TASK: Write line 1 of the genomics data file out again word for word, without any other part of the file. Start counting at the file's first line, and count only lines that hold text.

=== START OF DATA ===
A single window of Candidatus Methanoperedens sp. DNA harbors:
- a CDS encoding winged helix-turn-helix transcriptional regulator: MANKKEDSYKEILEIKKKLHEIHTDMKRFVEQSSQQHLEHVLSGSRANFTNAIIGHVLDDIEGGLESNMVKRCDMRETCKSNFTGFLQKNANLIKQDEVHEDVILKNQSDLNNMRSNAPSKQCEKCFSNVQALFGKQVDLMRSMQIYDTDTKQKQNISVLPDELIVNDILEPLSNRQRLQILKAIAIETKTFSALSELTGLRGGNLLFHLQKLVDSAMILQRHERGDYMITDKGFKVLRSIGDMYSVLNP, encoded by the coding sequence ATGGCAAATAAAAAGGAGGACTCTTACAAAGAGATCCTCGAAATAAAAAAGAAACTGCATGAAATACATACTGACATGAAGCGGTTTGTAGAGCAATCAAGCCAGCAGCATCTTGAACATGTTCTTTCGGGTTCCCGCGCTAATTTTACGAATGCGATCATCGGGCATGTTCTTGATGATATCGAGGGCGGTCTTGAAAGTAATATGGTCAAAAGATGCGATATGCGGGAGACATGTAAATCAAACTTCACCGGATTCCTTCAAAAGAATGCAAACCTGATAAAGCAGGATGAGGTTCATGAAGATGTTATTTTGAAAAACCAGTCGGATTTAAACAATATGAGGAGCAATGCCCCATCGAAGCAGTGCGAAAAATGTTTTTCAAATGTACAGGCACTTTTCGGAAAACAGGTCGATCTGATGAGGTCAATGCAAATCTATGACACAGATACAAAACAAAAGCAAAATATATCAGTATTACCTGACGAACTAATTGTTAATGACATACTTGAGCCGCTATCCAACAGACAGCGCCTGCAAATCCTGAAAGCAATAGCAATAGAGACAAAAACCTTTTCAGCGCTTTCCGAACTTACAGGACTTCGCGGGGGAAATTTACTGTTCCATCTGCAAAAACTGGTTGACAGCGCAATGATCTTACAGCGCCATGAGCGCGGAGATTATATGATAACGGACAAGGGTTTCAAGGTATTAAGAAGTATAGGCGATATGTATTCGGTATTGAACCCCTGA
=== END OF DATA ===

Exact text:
A single window of Candidatus Methanoperedens sp. DNA harbors: